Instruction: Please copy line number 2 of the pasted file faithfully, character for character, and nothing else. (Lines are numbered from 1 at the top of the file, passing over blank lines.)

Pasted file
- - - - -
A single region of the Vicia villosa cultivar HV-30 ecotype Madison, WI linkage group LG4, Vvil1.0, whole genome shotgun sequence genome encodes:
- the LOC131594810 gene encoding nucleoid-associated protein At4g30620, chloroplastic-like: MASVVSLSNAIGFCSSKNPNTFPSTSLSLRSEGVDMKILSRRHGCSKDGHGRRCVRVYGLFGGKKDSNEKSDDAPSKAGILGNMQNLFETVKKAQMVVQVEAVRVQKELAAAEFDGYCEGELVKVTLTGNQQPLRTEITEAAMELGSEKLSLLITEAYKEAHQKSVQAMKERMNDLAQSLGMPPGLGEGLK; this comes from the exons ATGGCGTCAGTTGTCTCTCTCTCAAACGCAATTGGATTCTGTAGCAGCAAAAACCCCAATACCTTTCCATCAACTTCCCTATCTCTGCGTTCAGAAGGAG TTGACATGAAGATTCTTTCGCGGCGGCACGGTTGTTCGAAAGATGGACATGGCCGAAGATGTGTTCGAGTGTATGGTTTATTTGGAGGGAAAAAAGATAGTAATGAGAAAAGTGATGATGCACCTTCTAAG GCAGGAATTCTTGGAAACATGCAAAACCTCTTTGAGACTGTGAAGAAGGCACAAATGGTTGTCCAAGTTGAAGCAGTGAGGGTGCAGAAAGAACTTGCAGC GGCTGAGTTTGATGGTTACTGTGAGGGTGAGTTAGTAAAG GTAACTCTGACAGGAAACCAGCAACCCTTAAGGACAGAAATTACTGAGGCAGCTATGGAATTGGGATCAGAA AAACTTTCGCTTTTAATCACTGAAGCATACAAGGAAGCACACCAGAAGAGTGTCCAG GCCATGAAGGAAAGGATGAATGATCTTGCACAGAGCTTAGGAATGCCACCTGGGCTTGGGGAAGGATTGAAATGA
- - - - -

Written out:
- the LOC131594810 gene encoding nucleoid-associated protein At4g30620, chloroplastic-like: MASVVSLSNAIGFCSSKNPNTFPSTSLSLRSEGVDMKILSRRHGCSKDGHGRRCVRVYGLFGGKKDSNEKSDDAPSKAGILGNMQNLFETVKKAQMVVQVEAVRVQKELAAAEFDGYCEGELVKVTLTGNQQPLRTEITEAAMELGSEKLSLLITEAYKEAHQKSVQAMKERMNDLAQSLGMPPGLGEGLK; this comes from the exons ATGGCGTCAGTTGTCTCTCTCTCAAACGCAATTGGATTCTGTAGCAGCAAAAACCCCAATACCTTTCCATCAACTTCCCTATCTCTGCGTTCAGAAGGAG TTGACATGAAGATTCTTTCGCGGCGGCACGGTTGTTCGAAAGATGGACATGGCCGAAGATGTGTTCGAGTGTATGGTTTATTTGGAGGGAAAAAAGATAGTAATGAGAAAAGTGATGATGCACCTTCTAAG GCAGGAATTCTTGGAAACATGCAAAACCTCTTTGAGACTGTGAAGAAGGCACAAATGGTTGTCCAAGTTGAAGCAGTGAGGGTGCAGAAAGAACTTGCAGC GGCTGAGTTTGATGGTTACTGTGAGGGTGAGTTAGTAAAG GTAACTCTGACAGGAAACCAGCAACCCTTAAGGACAGAAATTACTGAGGCAGCTATGGAATTGGGATCAGAA AAACTTTCGCTTTTAATCACTGAAGCATACAAGGAAGCACACCAGAAGAGTGTCCAG GCCATGAAGGAAAGGATGAATGATCTTGCACAGAGCTTAGGAATGCCACCTGGGCTTGGGGAAGGATTGAAATGA